The education, protection and expansion of Patient Rights is central to the role of the Australian Patients Association. These rights describe the rights that consumers, or someone they care for, can expect when receiving health care. They apply to all people in all places where health care is provided in Australia. This includes public and private hospitals, day procedure services, general practice and other community health services.

You can tell us stories that relate to your Patient Rights at Have Your Say.

The APA can assist with advice and direction if you feel your Patients’ Rights have been affected by using our Help Line.

One important Patient Right is support and help from a family member or friend. This is called Patient Advocacy. A Patient Advocates are often involved in protecting and enforcing patient rights. The APA can assist with information and resources to assist Patient Advocates.

What can I expect from the Australian health system?

What healthcare rights do patients have in Australia?

The Australian healthcare system has outlined certain rights in the ‘Australian Charter of healthcare rights’ to everyone who is seeking or receiving care, in all places where healthcare is provided in Australia.This includes the care provided by general practice, other community healthcare services, day procedures, and public and private hospitals.The article explains your rights and what to do if you feel they have been denied to ensure all patients and their carers in Australia receive safe, high-quality care.

What are the 7 patients’ rights?

The seven fundamental rights included in the Charter relate to access, safety, respect, communication, participation, privacy and comment.

Patients who are eligible for Medicare are entitled to free or subsidised healthcare from general practitioners and specialists as well as in hospitals which includes free treatment and as a public patient in Public hospital and subsidised medicines through the Pharmaceutical Benefits Scheme (PBS).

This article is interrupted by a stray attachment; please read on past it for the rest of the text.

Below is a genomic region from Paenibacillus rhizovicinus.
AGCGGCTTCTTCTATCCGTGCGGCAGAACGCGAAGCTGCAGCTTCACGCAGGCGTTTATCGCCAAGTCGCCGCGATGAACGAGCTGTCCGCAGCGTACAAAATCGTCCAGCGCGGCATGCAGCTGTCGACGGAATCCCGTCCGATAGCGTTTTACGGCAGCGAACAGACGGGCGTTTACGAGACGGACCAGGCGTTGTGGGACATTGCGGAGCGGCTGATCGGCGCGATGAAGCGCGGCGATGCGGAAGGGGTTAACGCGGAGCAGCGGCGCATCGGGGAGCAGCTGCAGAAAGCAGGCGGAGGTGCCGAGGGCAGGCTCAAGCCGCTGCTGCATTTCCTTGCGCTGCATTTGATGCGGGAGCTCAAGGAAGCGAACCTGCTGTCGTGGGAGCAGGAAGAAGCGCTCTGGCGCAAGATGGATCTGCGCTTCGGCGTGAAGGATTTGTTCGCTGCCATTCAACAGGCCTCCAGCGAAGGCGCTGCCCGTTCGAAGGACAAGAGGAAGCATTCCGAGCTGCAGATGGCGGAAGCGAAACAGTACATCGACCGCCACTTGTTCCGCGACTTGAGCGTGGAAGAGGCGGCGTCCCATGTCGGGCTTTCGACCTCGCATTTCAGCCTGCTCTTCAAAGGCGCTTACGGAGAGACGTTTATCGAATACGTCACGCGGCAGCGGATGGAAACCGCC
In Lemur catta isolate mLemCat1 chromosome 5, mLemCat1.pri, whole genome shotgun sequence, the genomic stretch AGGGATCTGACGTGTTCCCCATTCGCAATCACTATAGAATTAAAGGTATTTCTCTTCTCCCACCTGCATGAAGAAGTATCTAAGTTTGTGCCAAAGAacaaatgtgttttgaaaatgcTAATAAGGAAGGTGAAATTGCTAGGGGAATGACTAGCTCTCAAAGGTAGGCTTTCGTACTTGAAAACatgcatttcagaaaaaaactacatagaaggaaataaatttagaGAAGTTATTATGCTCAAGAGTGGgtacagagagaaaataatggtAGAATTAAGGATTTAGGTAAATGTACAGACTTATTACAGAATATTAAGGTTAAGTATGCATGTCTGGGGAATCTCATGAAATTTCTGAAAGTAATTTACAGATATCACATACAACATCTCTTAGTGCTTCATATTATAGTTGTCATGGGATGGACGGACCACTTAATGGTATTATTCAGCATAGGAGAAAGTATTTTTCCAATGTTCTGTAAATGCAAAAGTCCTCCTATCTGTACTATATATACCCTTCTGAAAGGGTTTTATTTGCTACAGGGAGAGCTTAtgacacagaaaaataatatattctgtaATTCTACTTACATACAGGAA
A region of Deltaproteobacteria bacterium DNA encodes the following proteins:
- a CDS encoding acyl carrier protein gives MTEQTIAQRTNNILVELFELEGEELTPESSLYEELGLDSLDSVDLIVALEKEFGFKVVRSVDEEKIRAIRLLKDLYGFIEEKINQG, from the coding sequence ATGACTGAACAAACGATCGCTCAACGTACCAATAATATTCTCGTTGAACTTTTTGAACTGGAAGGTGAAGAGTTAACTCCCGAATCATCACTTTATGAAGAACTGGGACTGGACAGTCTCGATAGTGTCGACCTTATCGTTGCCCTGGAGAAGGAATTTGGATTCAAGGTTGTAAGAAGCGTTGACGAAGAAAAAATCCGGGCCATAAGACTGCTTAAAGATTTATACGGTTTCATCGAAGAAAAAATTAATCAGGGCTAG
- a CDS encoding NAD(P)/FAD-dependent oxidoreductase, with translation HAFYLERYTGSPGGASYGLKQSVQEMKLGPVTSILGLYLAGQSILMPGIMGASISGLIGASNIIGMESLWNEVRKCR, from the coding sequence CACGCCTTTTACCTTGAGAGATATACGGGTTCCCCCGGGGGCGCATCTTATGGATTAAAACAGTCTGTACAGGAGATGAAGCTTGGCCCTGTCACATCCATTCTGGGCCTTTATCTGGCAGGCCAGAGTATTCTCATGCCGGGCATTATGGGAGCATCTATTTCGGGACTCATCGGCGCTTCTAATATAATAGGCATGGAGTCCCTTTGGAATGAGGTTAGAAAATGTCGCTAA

What are my rights?


I have a right to health care.

What this means…

I can access services to address my healthcare needs.


I have a right to receive safe and high quality care.

What this means…

I receive safe and high quality health services, provided with professional care, skill and competence.


I have a right to be shown respect, dignity and consideration.

What this means…

The care provided shows respect to me and my culture, beliefs, values and personal characteristics.


I have a right to be informed about services, treatment, options and costs in a clear and open way.

What this means…

I receive open, timely and appropriate communication about my health care in a way I can understand.


I have a right to be included in decisions and choices about my care.

What this means…

I may join in making decisions and choices about my care and about health service planning.


I have a right to privacy and confidentiality of my personal information.

What this means…

My personal privacy is maintained and proper handling of my personal health and other information is assured.


I have a right to comment on my care and to have my concerns addressed.

What this means…

I can comment on or complain about my care and have my concerns dealt with properly and promptly.

Do patients have the right to refuse treatment?

A fundamental principle of health law is an adult’s right to decide what is or is not done to their bodies which includes the right to consent to or refuse medical treatment, even when the reason for making the choice sounds irrational and failure to receive treatment will result in death.

For further information please visit Safety & Quality website